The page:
For How Long Are You Immune From Coronavirus After Recovering From COVID-19? Experts Tell
COVID-19: It is known that individuals who have severe, mild or even asymptomatic form of COVID-19 develop antibodies a few weeks after infection: Dr Maria Van Kerkhove, COVID-19 Technical Lead at WHO.
It is important to continue taking precautionary measures after recovering from COVID-19
- Antibodies last for a few months after recovering from COVID-19
- They develop a few weeks after being infected with coronavirus
- Studies show that the antibodies may last for six months or longer
Once you have recovered from coronavirus, does it mean that you are immune from the disease? Till when is it safe to say that you will not get reinfected? Answering some of these important questions are experts from World Health Organization, in its latest IGTV. Dr Maria Van Kerkhove explains what happens inside our body, once we recover from COVID-19, as far as immunity is concerned. "When individuals are infected with the SARS-CoV-2 virus, which causes COVID-19, they develop antibodies a few weeks after the infection. We know that individuals who have severe, mild or even asymptomatic form of disease develop antibodies a few weeks after infection," says Dr Kerkhove in the video.
How long does immunity last after you recover from COVID-19?
More studies are currently being conducted to see how strong this immune response is, and for how long do these antibodies last. "Some of these studies signal that the antibodies last for many months. There are studies which show that the antibodies last for six months and possibly longer. We do have clues from other coronaviruses that it will not be a lifelong immunity," she explains.
On being asked if we should continue taking precautions like wearing a mask, washing hands and practicing physical distancing, after having recovered from the virus, Dr Kerkhove says, "Yes. It's important that everybody adheres to the public health measures that are outlined in the areas where they live."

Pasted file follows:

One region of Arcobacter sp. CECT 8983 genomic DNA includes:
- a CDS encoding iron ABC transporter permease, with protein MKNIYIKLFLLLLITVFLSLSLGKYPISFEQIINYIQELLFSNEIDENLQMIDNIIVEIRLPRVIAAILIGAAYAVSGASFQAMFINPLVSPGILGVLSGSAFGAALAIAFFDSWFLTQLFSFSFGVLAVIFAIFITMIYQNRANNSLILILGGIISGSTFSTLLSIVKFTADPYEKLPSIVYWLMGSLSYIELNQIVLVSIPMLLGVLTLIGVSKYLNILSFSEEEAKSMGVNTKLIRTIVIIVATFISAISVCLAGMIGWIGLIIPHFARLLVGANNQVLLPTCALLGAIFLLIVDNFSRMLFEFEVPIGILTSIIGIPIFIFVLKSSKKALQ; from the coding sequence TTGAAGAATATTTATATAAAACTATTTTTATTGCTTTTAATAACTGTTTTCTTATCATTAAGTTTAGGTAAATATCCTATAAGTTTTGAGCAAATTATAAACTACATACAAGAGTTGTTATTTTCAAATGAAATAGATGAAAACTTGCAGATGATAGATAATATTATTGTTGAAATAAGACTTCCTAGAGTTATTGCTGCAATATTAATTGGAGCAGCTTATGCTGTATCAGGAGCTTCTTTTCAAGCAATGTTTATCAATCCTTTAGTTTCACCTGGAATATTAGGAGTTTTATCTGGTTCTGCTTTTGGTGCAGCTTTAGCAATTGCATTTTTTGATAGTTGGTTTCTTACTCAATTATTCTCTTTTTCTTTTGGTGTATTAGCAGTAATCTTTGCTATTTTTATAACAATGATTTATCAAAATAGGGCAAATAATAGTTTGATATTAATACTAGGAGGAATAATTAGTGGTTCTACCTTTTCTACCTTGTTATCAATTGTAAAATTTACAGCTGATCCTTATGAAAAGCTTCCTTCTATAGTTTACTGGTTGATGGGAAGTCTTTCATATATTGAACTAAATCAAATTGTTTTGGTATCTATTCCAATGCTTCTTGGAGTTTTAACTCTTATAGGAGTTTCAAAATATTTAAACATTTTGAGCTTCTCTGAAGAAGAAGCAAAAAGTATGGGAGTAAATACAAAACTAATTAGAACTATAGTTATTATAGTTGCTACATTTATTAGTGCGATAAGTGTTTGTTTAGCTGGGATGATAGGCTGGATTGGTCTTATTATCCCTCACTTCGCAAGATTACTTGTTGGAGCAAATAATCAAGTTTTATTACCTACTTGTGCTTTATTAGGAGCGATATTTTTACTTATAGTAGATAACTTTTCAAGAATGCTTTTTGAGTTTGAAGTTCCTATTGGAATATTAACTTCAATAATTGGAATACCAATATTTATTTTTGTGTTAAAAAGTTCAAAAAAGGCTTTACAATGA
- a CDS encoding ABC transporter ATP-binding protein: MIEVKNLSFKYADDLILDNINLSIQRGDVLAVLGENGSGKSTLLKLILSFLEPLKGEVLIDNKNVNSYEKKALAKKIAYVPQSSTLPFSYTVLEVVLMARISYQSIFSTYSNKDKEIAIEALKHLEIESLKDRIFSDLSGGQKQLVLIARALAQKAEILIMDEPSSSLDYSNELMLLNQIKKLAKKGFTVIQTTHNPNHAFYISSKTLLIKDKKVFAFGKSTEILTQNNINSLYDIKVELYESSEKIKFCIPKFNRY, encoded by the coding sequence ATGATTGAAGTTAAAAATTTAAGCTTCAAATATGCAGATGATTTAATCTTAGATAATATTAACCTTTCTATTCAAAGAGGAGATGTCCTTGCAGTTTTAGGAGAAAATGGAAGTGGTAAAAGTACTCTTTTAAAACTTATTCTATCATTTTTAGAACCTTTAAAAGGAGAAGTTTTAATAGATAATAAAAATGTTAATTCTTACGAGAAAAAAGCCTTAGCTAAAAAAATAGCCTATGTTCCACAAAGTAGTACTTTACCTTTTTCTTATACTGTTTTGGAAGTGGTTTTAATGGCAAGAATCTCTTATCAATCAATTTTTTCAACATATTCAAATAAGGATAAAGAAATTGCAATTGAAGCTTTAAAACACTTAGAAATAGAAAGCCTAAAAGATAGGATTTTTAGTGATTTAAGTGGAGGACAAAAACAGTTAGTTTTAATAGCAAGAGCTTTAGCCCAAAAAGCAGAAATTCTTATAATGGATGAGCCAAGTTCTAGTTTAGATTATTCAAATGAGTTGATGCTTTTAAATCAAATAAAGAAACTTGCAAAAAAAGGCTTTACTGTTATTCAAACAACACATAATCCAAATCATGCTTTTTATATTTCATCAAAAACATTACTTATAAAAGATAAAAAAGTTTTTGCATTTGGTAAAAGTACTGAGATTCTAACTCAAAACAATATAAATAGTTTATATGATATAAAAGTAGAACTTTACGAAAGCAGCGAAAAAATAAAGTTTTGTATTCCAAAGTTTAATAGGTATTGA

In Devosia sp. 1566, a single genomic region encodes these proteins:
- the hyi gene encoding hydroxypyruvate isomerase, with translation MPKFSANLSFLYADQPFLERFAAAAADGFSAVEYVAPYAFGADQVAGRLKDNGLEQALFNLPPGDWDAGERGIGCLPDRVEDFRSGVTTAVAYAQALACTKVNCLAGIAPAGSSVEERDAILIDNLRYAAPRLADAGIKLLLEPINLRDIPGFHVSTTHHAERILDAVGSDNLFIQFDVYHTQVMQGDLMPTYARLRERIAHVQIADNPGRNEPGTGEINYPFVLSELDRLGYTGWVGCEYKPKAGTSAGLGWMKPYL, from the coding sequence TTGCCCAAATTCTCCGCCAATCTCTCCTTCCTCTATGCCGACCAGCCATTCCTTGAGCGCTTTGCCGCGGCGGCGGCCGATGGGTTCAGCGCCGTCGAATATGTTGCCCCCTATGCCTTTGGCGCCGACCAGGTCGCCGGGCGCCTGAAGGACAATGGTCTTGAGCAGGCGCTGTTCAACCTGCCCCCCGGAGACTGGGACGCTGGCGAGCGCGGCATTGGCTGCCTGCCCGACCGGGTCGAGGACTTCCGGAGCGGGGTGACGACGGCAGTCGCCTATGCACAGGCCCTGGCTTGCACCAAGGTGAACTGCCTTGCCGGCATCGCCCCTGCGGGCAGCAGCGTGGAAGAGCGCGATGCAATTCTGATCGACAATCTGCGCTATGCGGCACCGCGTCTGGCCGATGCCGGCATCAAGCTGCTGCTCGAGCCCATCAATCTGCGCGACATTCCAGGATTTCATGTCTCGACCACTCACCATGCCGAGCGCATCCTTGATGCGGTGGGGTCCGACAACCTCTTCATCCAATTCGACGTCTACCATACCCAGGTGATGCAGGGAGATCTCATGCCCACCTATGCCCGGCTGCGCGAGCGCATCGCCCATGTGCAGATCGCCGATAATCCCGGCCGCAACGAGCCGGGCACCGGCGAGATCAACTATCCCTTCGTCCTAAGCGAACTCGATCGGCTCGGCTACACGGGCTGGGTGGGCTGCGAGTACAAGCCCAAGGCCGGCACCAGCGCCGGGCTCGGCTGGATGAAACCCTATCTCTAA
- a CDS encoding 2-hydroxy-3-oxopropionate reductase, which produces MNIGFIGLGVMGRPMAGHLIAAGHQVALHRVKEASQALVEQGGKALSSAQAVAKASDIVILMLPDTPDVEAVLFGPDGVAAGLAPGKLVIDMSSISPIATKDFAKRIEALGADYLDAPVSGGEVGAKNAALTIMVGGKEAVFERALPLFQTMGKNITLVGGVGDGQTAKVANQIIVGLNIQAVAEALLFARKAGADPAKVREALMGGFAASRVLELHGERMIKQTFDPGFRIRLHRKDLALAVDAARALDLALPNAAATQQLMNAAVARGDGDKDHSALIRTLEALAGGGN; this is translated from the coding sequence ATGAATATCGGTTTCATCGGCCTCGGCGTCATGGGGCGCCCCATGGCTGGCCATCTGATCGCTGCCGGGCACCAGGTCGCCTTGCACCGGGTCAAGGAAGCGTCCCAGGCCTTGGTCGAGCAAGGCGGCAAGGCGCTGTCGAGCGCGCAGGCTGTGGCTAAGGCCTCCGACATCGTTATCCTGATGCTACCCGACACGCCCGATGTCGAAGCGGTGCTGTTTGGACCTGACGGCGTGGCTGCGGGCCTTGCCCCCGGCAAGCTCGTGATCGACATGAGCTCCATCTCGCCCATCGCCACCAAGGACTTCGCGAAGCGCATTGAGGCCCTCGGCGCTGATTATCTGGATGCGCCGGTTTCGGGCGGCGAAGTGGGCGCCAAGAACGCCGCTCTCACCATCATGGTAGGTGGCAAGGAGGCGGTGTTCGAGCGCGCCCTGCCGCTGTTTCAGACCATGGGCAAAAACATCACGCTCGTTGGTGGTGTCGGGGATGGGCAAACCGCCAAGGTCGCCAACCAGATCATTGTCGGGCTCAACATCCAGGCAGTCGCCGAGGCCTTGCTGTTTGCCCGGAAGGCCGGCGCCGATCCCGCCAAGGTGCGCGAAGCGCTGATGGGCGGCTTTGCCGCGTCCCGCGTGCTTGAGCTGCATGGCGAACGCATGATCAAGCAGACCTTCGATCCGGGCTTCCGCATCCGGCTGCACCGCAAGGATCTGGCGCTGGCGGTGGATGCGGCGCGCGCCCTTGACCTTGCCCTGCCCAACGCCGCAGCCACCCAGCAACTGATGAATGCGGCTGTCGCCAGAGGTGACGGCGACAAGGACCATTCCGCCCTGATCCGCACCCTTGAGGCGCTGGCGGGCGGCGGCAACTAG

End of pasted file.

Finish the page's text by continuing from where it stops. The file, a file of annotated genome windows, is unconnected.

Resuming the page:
Part of this is really a show of solidarity with everybody else that is going through this difficult time. "We still don't know for how long the immune response lasts so it is important to continue practicing precautions for COVID-19. We need to continue to ensure that we wash our hands with soap and water or an alcohol-based hand rub; that we wear a mask wherever appropriate, and we take all the precautionary measures outlined in the areas where we live and work" she adds.
Speaking about the risk of reinfection, there are chances of it, as is the case with other viruses. Scientists are yet to find out how often this is happening, but there are cases from countries that have reported reinfection of individuals. "They have been able to do so because they have good lab systems and they're able to do full genome sequencing of the first infection and the subsequent infection," Dr Kerkhove, COVID-19 Technical Lead at WHO, says.
Scientists are working towards learning more about each occurrence of reinfection, and the antibody response in that individual, at the time of the first and second infection. If the second infection is more severe or less severe than the first one, and what reinfection means in terms of antibody response is still being studied.
Till then, it is important that we continue to do everything possible to prevent from catching the infection.
(Dr Maria Van Kerkhove is COVID-19 Technical Lead at WHO)
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